Reaching out to their local community from high on the hill | Saint Meinrad Archabbey

Monasteries have been built on hilltops and mountain peaks for generations. The elevation offers solitude—a requirement for those who wish to concentrate on prayer. Saint Meinrad Archabbey in southern Indiana is a glorious example of such a haven, as Father Godfrey Mullen, OSB affirms, “…as the earth reaches up to heaven, we are reminded that this is a place where we seek God.” Over seventy monks live in harmony at the monastery, adhering to The Rule of Saint Benedict and devoting themselves to the practices of prayer and work. The entire monastic community of Saint Meinrad Archabbey, including the monks, faculty, staff, and volunteers, maintain a focus of humility, kindness, and care in their endeavors. Through this focus, the monastery offers a variety of educational and retreat programs as well several brands that uniquely serve to create healthier, stronger communities in the monastery and surrounding areas. In specific, Abbey Caskets, Care Notes, and Peanut Brother enable the monastery to creatively express their monastic values, uplift local communities, and support the efforts of Saint Meinrad Archabbey.

Historical Overview

Nearly two centuries ago, a pair of monks made the pilgrimage from Einsiedeln, Switzerland to the shores of the United States. The travelers came to southern Indiana in response to a request from Father Joseph Kundeck, a pioneering spiritual figure in the region on a mission to spread the word of God. Father Kundeck observed the growing German-speaking Catholic population in the area and the need for trained priests to serve them. Jennifer Keller, Operations Manager (Retail Division) recounts, “The rolling hills of southern Indiana reminded the monks of their Swiss home, so they purchased some farmland and established a small priory.” Saint Meinrad Abbey rose to offer a place of prayer and religious education. In 1954, the monastery was elevated to the status of Archabbey by  Pope Pius XII. Over the years, Saint Meinrad has evolved, but the focus of prayer has remained the same.

Abbey Caskets

Upon taking their vows, monks take residency with their brothers at the monastery. Day in and day out, these men deepen an intimacy that arises from sharing meals, praying, and working with one another. When a fellow brother passes away at Saint Meinrad, they are laid to rest in a hand-crafted casket—each made to resemble those from original design plans brought from Switzerland in the 1850s. After years of steady interest from the general public, the monks of Saint Meinrad Archabbey enlisted the support of local craftsmen to aid in the production of caskets to sell. The brand, known as Abbey Caskets, is unique for their use of native woods, simple monastic design, and remarkable craftsmanship. Proceeds from Abbey Caskets directly support the prayer and works of Saint Meinrad Archabbey. Moreover, each time a casket is purchased from Abbey Caskets, the monks say a special prayer for the deceased and their loved ones.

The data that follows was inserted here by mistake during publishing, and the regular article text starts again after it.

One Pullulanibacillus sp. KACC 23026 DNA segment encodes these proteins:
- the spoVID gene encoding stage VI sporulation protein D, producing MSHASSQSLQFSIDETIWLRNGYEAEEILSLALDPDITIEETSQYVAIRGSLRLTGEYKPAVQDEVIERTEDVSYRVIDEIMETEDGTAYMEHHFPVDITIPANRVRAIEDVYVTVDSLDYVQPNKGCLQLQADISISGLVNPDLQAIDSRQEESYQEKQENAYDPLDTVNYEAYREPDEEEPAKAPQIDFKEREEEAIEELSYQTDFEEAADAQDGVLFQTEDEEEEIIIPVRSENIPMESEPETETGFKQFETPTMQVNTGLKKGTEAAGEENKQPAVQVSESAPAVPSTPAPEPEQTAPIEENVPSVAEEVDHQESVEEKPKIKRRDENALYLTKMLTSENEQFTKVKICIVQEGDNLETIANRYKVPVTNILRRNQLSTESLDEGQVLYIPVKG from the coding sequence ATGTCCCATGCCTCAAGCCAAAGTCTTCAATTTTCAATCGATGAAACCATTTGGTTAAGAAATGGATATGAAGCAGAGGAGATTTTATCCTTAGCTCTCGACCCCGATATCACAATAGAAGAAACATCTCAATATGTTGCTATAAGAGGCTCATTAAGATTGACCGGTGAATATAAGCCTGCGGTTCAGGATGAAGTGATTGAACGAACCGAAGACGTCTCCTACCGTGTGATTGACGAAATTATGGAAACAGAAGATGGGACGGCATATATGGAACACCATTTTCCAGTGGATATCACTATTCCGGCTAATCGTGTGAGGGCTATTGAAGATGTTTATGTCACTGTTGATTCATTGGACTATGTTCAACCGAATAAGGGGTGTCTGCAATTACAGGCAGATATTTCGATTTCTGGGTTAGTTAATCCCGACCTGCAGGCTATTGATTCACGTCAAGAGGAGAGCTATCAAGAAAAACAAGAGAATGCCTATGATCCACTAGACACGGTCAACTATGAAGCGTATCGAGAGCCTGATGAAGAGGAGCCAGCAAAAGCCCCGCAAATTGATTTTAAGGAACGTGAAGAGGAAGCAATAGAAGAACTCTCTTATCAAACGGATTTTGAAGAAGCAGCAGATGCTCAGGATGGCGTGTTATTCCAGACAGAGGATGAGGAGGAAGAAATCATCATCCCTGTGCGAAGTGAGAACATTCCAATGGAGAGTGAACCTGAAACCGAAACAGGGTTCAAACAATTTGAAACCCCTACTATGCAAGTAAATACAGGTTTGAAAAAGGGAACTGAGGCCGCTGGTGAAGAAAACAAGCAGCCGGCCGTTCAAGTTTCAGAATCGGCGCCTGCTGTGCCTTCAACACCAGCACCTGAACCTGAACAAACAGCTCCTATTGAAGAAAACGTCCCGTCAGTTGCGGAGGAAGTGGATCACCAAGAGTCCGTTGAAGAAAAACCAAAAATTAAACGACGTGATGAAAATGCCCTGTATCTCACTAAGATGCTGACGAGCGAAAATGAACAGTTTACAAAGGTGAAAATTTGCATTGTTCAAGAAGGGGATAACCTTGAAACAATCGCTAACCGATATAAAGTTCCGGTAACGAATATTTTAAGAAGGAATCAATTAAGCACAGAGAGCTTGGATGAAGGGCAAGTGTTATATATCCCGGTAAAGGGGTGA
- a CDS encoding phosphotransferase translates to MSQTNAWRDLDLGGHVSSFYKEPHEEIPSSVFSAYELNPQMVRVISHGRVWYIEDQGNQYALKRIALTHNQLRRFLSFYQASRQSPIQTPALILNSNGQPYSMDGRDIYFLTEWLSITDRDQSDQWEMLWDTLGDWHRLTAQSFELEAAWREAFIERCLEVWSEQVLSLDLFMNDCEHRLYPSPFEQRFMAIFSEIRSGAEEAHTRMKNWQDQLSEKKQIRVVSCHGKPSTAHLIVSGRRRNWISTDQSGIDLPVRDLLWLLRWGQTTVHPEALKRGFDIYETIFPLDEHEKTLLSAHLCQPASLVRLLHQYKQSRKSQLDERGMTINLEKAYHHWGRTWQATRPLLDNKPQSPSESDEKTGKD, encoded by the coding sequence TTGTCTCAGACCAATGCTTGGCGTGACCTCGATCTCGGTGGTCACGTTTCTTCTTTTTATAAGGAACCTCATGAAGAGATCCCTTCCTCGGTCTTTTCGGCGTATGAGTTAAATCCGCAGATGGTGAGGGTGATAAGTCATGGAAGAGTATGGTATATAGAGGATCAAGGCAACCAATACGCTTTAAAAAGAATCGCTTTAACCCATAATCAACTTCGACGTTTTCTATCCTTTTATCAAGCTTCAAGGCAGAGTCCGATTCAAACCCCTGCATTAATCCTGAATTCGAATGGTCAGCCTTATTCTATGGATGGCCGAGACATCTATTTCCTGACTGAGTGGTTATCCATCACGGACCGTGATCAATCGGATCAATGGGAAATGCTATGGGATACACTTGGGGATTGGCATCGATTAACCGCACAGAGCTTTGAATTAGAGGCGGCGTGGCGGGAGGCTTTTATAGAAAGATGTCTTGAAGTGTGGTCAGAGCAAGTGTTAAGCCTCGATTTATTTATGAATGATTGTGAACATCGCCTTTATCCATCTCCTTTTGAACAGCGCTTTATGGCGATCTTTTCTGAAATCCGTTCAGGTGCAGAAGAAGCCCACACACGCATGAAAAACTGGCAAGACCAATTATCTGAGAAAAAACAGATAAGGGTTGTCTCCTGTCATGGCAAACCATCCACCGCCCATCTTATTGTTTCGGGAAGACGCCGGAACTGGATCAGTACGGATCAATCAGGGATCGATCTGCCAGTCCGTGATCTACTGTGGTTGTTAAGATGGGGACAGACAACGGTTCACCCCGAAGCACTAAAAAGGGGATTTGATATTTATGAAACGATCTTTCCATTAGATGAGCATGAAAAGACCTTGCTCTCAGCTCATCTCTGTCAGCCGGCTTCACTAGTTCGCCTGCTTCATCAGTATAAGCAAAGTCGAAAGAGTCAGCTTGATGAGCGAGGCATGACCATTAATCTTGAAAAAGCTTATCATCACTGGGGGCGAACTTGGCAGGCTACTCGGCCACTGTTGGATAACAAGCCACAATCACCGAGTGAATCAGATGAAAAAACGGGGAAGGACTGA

Many lean on their faith in difficult times. Owing to their vow of compassion, the monks of Saint Meinrad Archabbey have developed a resource to provide those suffering with guidance, support, and inspiration in the form of petite, powerful booklets on a variety of challenging topics. Under the umbrella of CareNotes, over one hundred million booklets have been distributed worldwide, commonly featured in healthcare establishments, churches, and workplaces. The strength and health of a community is often evaluated through economic terms, but it cannot be understated the positive impact CareNotes have had on the emotional well-being of its recipients, especially those close to the monastery.

Peanut Brother

Simplicity often provides the fertile ground for those who come to Saint Meinrad Archabbey to grow and strengthen their relationship with God. Simplicity also led a trio of monks to the kitchen of the monastery to develop a healthier option to satisfy their peanut butter cravings. Once perfected—as deemed by fellow brethren—Peanut Brother was born and made available to those at the monastery and the public. “Peanut Brother is a good example of a monastic work,” claims Archabbot Kurt Stasiak. “It’s a very simple project that almost every monk can do. It doesn’t take a specialized degree or training and the monks come together as a team to do the work. It also gives the monks an avenue to share the story of Saint Meinrad Archabbey.” Much like Abbey Caskets and CareNotes, proceeds from Peanut Brother support the prayer and work of the monks. Various flavors of Peanut Brother can be purchased in-person and online through the Saint Meinrad Archabbey giftshop.

The campus of Saint Meinrad Archabbey is filled with those who are driven by a sense of purpose and fulfillment. “The most rewarding aspect of our job is knowing the work we are doing is supporting a greater good,” says Jennifer Keller, “the feeling of fulfillment you have while working under the Saint Meinrad Archabbey umbrella is very special—whether you’re handcrafting an Abbey Casket, selling Saint Meinrad wares in the gift shop, or packaging a box of CareNotes for a customer:” In their efforts to support their vision, the monastic community of Saint Meinrad Archabbey has made a point to uplift their neighbors, support fellow local business, and invest in their communities.